knitr::opts_chunk$set( collapse = TRUE, comment = "##", message = FALSE, warning = FALSE, echo = TRUE )

This vignette provides a brief introduction to the Poisson distribution for modeling count data along with a short case study about the goals scored at the 2018 FIFA World Cup. It is intended as an illustrative introduction that can be used as self-study material or as a class room exercise in a course covering GLMs.

The classic basic probability distribution employed for modeling count data is the Poisson distribution. Its probability mass function $f(y; \lambda)$ yields the probability for a random variable $Y$ to take a count $y \in {0, 1, 2, \dots}$ based on the distribution parameter $\lambda > 0$:

[ \text{Pr}(Y = y) = f(y; \lambda) = \frac{\exp\left(-\lambda\right) \cdot \lambda^y}{y!}. ]

The Poisson distribution has many distinctive features, e.g., both its expectation and variance are equal and given by the parameter $\lambda$. Thus, $\text{E}(Y) = \lambda$ and $\text{Var}(Y) = \lambda$. Moreover, the Poisson distribution is related to other basic probability distributions. Namely, it can be obtained as the limit of the binomial distribution when the number of attempts is high and the success probability low. Or the Poisson distribution can be approximated by a normal distribution when $\lambda$ is large. See @Wiki+Poisson for further properties and references.

In the `distributions3`

package Poisson distribution objects can be generated with
the `Poisson()`

function. Subsequently, the object can be handled like other distribution
objects in `distributions3`

: print; extract mean and variance; evaluate
density, cumulative distribution, or quantile function; or simulate random samples.

library("distributions3") Y <- Poisson(lambda = 1.5) print(Y) mean(Y) variance(Y) pdf(Y, 0:5) cdf(Y, 0:5) quantile(Y, c(0.1, 0.5, 0.9)) set.seed(0) random(Y, 5)

Using the `plot()`

method the distribution can also be visualized which we use here
to show how the probabilities for the counts $0, 1, \dots, 15$ change when
the parameter is $\lambda = 0.5, 2, 5, 10$.

par(mfrow = c(2, 2)) plot(Poisson(0.5), main = expression(lambda == 0.5), xlim = c(0, 15)) plot(Poisson(2), main = expression(lambda == 2), xlim = c(0, 15)) plot(Poisson(5), main = expression(lambda == 5), xlim = c(0, 15)) plot(Poisson(10), main = expression(lambda == 10), xlim = c(0, 15))

In this vignette we will illustrate how this infrastructure can be leveraged to obtain predicted probabilities for the number of goals in soccer matches from the 2018 FIFA World Cup.

To investigate the number of goals scored per match in the 2018 FIFA World Cup,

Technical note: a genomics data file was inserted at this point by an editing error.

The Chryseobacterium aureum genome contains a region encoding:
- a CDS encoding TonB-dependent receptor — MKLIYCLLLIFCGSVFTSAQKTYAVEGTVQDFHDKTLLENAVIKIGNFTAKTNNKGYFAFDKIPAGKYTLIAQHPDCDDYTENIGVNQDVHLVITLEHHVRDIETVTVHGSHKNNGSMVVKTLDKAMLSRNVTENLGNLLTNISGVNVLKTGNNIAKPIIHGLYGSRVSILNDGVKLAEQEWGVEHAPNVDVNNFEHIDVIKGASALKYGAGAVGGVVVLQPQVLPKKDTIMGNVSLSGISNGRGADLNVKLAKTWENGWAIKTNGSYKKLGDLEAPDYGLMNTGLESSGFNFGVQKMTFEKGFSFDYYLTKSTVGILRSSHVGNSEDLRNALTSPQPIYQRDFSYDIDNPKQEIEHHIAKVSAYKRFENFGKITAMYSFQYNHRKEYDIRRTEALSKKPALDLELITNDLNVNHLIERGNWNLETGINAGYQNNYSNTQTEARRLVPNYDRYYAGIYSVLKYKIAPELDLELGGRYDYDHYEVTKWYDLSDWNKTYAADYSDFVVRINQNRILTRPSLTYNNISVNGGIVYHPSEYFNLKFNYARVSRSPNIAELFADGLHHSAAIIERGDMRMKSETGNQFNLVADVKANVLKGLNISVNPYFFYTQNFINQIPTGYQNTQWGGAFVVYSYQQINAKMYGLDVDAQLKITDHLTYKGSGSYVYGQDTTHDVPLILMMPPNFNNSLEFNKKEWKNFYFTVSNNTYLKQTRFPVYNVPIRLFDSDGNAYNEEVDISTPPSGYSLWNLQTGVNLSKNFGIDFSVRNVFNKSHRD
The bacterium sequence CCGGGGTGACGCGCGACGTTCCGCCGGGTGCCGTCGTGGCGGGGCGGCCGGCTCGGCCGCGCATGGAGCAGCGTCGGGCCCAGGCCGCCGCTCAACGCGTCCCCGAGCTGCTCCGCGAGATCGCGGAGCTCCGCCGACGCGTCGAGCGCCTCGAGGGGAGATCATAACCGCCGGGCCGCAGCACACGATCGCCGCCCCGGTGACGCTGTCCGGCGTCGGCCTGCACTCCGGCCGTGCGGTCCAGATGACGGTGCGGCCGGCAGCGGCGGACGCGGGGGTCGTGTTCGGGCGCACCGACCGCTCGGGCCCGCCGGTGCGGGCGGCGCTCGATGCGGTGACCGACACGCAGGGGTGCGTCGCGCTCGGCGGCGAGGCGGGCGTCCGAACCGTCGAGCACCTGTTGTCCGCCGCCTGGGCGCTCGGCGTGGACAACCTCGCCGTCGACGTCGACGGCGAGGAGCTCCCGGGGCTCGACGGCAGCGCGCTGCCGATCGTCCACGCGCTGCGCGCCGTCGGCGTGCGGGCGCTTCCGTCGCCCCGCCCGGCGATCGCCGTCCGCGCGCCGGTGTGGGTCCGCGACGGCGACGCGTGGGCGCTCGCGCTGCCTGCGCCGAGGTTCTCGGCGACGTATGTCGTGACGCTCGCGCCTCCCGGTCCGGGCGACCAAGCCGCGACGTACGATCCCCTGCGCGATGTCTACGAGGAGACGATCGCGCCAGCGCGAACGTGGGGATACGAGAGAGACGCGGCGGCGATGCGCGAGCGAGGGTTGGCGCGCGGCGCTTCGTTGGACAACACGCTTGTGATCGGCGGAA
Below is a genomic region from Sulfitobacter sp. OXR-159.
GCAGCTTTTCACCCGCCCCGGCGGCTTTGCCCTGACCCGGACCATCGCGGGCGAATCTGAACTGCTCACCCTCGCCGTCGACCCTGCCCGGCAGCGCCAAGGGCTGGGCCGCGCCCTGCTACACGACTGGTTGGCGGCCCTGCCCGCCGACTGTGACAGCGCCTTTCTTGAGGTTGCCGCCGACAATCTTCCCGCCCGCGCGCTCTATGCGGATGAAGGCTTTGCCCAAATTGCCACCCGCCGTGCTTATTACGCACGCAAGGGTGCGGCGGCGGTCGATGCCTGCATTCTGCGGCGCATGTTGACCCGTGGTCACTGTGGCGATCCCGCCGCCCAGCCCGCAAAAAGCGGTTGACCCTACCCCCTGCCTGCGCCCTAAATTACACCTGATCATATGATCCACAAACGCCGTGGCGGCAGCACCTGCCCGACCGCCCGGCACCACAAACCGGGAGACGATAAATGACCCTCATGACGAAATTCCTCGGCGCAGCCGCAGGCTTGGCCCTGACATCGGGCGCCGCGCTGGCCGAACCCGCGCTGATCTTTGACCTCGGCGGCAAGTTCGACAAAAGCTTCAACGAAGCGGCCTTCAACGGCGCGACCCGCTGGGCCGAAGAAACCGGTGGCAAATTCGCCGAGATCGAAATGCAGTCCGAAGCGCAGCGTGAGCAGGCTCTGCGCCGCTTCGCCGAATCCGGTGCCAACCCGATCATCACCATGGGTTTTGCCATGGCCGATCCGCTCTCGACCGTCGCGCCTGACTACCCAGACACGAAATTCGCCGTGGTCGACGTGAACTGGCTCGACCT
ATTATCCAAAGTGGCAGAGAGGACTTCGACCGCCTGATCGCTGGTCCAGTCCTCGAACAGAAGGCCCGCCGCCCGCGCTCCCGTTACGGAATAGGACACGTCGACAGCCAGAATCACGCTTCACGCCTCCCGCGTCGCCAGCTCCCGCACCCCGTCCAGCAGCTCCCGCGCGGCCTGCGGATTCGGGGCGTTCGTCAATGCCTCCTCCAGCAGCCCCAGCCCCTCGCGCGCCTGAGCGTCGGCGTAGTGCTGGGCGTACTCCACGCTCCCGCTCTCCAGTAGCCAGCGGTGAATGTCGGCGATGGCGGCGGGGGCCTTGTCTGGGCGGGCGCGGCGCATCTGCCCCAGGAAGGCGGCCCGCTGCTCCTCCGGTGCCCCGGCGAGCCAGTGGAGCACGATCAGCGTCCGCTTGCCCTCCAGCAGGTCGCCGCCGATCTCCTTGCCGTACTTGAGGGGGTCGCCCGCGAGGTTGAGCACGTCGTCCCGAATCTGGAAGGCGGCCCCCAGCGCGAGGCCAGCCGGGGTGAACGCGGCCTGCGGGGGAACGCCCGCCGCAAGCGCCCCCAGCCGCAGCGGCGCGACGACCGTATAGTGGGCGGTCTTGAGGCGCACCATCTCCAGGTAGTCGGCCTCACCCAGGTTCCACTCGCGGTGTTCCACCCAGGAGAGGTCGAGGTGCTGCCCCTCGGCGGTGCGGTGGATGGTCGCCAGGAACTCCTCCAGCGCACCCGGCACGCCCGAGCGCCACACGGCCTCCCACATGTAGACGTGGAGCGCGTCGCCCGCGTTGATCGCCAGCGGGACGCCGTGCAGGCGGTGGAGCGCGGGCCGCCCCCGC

the `FIFA2018`

data set provides two rows, one for each team, for each of the 64 matches
during the tournament. In the following, we treat the goals scored by the two
teams in the same match as independent which is a realistic assumption for this
particular data set. We just remark briefly that there are also bivariate
generalizations of the Poisson distribution that would allow for correlated
observations but which are not considered here.

In addition to the goals, the data set provides some basic meta-information for the matches (an ID, team name abbreviations, type of match, group vs. knockout stage) as well as some further covariates that we will revisit later in this document. The data looks like this:

data("FIFA2018", package = "distributions3") head(FIFA2018)

For now, we will focus on the `goals`

variable only. A brief summary yields

summary(FIFA2018$goals)

showing that the teams scored between $0$ and $6$ goals per match with
an average of $\bar y = `r round(mean(FIFA2018$goals), digits = 3)`

$
from the observations $y_i$ ($i = 1, \dots, 128$). The corresponding
table of observed relative frequencies is:

observed <- prop.table(table(FIFA2018$goals)) observed

(Note that in recent versions of R using `proportions()`

rather than `prop.table()`

is recommended.)

This confirms that goals are relatively rare events in a soccer game with each team scoring zero to two goals per match in almost 90 percent of the matches. Below we show that this observed frequency distribution can be approximated very well by a Poisson distribution which can subsequently be used to obtain predicted probabilities for the goals scored in a match.

In a first step, we simply assume that goals are scored with a constant
mean over all teams and matches and hence just fit a single Poisson
distribution for the number of goals. To do so, we obtain a point
estimate of the Poisson parameter by using the empirical mean
$\hat \lambda = \bar y = `r round(mean(FIFA2018$goals), digits = 3)`

$
and set up the corresponding distribution object:

p_const <- Poisson(lambda = mean(FIFA2018$goals)) p_const

In the technical details below we show that this actually corresponds to the maximum likelihood estimation for this distribution.

As already illustrated above, the expected probabilities of observing counts of
$0, 1, \dots, 6$ goals for this Poisson distribution can be extracted using
the `pdf()`

method. A comparison with the observed empirical frequencies yields

expected <- pdf(p_const, 0:6) cbind(observed, expected)

By and large, all observed and expected frequencies are rather close. However, it is not reasonable that all teams score goals with the same probabilities, which would imply that winning or losing could just be attributed to "luck" or "random variation" alone. Therefore, while a certain level of randomness will certainly remain, we should also consider that there are stronger and weaker teams in the tournament.

To account for different expected performances from the teams in the 2018 FIFA World Cup,
the `FIFA2018`

data provides an estimated `logability`

for each team. These
have been estimated by @Zeileis+Leitner+Hornik:2018 prior to the start of the
tournament (2018-05-20) based on quoted odds from 26 online bookmakers using
the bookmaker consensus model of @Leitner+Zeileis+Hornik:2010. The `difference`

in
`logability`

between a team and its opponent is a useful predictor for the
number of `goals`

scored.

Consequently, we fit a generalized linear model (GLM) to the data that links
the expected number of goals per team/match $\lambda_i$ to the linear predictor
$x_i^\top \beta$ with regressor vector $x_i^\top = (1, \mathtt{difference}_i)$
and corresponding coefficient vector $\beta$ using a log-link:
$\log(\lambda_i) = x_i^\top \beta$. The maximum likelihood estimator $\hat \beta$
with corresponding inference, predictions, residuals, etc. can be obtained
using the `glm()`

function from base R with `family = poisson`

:

m <- glm(goals ~ difference, data = FIFA2018, family = poisson) summary(m)

Both parameters can be interpreted. First, the intercept
corresponds to the expected log-goals per team in a match of two equally strong teams,
i.e., with zero difference in log-abilities. The corresponding prediction for the